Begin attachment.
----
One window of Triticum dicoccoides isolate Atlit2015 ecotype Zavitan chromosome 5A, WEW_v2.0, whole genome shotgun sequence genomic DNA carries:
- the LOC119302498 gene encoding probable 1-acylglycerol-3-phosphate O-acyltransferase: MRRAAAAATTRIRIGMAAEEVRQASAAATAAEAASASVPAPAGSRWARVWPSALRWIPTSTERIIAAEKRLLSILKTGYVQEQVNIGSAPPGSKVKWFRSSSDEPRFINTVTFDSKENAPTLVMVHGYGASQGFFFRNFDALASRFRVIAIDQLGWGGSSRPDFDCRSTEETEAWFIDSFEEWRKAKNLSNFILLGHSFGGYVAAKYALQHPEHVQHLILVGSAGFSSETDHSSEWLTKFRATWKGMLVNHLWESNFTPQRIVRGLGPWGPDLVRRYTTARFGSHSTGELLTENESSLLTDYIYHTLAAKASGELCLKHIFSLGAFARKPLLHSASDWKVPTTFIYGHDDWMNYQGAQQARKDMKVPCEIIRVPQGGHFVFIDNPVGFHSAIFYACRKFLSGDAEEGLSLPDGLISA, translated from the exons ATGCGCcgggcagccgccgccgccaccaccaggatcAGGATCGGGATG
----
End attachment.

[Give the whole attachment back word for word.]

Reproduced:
One window of Triticum dicoccoides isolate Atlit2015 ecotype Zavitan chromosome 5A, WEW_v2.0, whole genome shotgun sequence genomic DNA carries:
- the LOC119302498 gene encoding probable 1-acylglycerol-3-phosphate O-acyltransferase: MRRAAAAATTRIRIGMAAEEVRQASAAATAAEAASASVPAPAGSRWARVWPSALRWIPTSTERIIAAEKRLLSILKTGYVQEQVNIGSAPPGSKVKWFRSSSDEPRFINTVTFDSKENAPTLVMVHGYGASQGFFFRNFDALASRFRVIAIDQLGWGGSSRPDFDCRSTEETEAWFIDSFEEWRKAKNLSNFILLGHSFGGYVAAKYALQHPEHVQHLILVGSAGFSSETDHSSEWLTKFRATWKGMLVNHLWESNFTPQRIVRGLGPWGPDLVRRYTTARFGSHSTGELLTENESSLLTDYIYHTLAAKASGELCLKHIFSLGAFARKPLLHSASDWKVPTTFIYGHDDWMNYQGAQQARKDMKVPCEIIRVPQGGHFVFIDNPVGFHSAIFYACRKFLSGDAEEGLSLPDGLISA, translated from the exons ATGCGCcgggcagccgccgccgccaccaccaggatcAGGATCGGGATG